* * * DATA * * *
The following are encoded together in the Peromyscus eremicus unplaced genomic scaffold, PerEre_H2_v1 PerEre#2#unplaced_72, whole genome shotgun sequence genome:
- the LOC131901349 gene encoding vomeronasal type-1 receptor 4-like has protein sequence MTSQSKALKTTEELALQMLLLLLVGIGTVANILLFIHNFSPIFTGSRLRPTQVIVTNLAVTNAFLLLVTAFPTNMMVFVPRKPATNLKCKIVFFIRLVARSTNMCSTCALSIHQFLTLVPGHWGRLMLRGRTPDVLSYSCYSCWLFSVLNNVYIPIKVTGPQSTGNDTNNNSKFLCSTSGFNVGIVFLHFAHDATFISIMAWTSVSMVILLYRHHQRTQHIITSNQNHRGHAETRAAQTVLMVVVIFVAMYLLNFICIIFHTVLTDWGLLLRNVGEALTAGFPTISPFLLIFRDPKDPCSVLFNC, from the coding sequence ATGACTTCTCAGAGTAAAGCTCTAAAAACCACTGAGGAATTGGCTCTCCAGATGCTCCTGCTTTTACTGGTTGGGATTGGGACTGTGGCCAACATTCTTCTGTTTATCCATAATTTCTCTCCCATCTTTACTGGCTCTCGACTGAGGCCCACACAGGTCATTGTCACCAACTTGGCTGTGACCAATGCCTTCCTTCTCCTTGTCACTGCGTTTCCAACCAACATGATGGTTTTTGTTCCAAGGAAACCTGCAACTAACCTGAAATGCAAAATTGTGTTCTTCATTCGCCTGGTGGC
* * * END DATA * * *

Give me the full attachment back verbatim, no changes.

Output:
The following are encoded together in the Peromyscus eremicus unplaced genomic scaffold, PerEre_H2_v1 PerEre#2#unplaced_72, whole genome shotgun sequence genome:
- the LOC131901349 gene encoding vomeronasal type-1 receptor 4-like has protein sequence MTSQSKALKTTEELALQMLLLLLVGIGTVANILLFIHNFSPIFTGSRLRPTQVIVTNLAVTNAFLLLVTAFPTNMMVFVPRKPATNLKCKIVFFIRLVARSTNMCSTCALSIHQFLTLVPGHWGRLMLRGRTPDVLSYSCYSCWLFSVLNNVYIPIKVTGPQSTGNDTNNNSKFLCSTSGFNVGIVFLHFAHDATFISIMAWTSVSMVILLYRHHQRTQHIITSNQNHRGHAETRAAQTVLMVVVIFVAMYLLNFICIIFHTVLTDWGLLLRNVGEALTAGFPTISPFLLIFRDPKDPCSVLFNC, from the coding sequence ATGACTTCTCAGAGTAAAGCTCTAAAAACCACTGAGGAATTGGCTCTCCAGATGCTCCTGCTTTTACTGGTTGGGATTGGGACTGTGGCCAACATTCTTCTGTTTATCCATAATTTCTCTCCCATCTTTACTGGCTCTCGACTGAGGCCCACACAGGTCATTGTCACCAACTTGGCTGTGACCAATGCCTTCCTTCTCCTTGTCACTGCGTTTCCAACCAACATGATGGTTTTTGTTCCAAGGAAACCTGCAACTAACCTGAAATGCAAAATTGTGTTCTTCATTCGCCTGGTGGC